New Years Resolutions: 3 Steps for Success in College

Last Updated on December 19, 2016

New Years resolutions hand written in marker on color sticky notes, and arranged on a bulletin board in a college dorm room.

Your New Years resolutions are things you make at the start of the year. They are things you promise to do, a pact you make with yourself. Everyone has one or more, but very few can actually make it to the end of the year without breaking the promise. Here are some tips to make sure you stick to yours.

Take Your New Years Resolutions Seriously

If you create your resolutions just because everyone else is doing so, you may end up blowing off your self-promise before the first month is over. This isn't too bad, though, because you think everyone messes up and reverts back to the usual habits eventually.

Don't let this chance slip by. The New Year is your opportunity to make things right, to improve your habits and make your life better. Therefore, resolve to change one aspect of your life that really needs renovating.

Break Down Your New Years Resolutions Into Several Mini-Goals

Fulfilling your New Years resolutions is the main goal, but you can reach it in a few simple and doable steps. Allow one week or two per mini-goal so that you will be able to reach your goal before the month ends. Depending on the nature of the problem you want solved, you can extend the deadline for each mini-goal to a month or two, i.e. when you need professional help in the form of therapy.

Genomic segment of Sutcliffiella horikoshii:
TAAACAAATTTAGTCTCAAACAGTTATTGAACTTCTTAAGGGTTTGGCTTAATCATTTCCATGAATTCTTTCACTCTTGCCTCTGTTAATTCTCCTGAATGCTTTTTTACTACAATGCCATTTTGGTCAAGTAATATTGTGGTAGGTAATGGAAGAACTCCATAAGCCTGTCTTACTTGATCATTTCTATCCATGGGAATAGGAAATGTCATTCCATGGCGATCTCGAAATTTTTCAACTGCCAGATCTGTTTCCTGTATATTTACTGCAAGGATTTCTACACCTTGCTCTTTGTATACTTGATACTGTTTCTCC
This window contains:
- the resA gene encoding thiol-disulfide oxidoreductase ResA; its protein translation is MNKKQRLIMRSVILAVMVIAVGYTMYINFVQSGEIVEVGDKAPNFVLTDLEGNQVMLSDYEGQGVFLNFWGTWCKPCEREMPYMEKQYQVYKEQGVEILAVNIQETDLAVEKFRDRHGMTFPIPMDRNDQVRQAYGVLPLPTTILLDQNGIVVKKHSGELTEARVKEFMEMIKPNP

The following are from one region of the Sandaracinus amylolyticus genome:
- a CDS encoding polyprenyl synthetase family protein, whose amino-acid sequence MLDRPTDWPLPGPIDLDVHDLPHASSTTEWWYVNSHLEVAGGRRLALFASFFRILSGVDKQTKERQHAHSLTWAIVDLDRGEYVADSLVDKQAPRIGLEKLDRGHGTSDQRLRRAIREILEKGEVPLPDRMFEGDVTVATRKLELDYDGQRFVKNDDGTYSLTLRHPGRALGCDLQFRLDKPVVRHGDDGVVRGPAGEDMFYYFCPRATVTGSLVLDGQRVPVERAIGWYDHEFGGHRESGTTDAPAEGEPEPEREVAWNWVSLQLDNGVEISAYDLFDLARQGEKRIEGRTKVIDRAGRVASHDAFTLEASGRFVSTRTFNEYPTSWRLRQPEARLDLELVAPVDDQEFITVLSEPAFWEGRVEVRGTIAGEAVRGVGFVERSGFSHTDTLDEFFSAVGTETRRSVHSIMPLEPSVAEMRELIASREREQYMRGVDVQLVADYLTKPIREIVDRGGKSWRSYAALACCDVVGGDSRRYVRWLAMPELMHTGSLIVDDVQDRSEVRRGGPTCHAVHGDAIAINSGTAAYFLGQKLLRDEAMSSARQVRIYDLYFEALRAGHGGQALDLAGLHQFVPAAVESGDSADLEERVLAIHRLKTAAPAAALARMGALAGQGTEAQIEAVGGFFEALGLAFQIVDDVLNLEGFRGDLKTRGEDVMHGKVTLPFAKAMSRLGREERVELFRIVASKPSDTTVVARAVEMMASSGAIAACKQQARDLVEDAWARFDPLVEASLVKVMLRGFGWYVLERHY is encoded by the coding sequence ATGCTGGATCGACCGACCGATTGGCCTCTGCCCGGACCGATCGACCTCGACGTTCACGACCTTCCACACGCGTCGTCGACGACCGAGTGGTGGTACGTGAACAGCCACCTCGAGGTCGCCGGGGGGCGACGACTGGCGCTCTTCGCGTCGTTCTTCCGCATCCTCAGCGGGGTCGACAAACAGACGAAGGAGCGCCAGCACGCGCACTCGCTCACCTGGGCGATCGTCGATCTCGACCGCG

A concrete example is stopping a nasty habit like drinking excessively and partying too much. These are bad habits that comprise of a few smaller bad habits such as partying all weekend, staying up late and blowing off your homework. You can start achieving your resolution not to drink and party too much by doing something else over the weekend, implementing a curfew and obsessing over school work.

Seek Support From Your Friends

Common New Years resolutions include doing something to make life better, and this means sacrificing more than you intended. It's difficult to be a newbie quitter when you're always in the presence of active smokers. It's almost impossible to avoid going to drinking parties when all your friends continue to bombard you with invitations. The idea that you have to sacrifice your friendships in order to fulfill your New Year goals is what makes the whole thing difficult.

If the people around you are the main obstacles to your success, you don't have to avoid them. But you do have to tell them about your resolution and hope that they will be supportive. Real friends will still like you and hang out with you even when you don't join them anymore. Other individuals have successfully gone cold turkey (in the case of an addiction), but only with excellent support from people that care.

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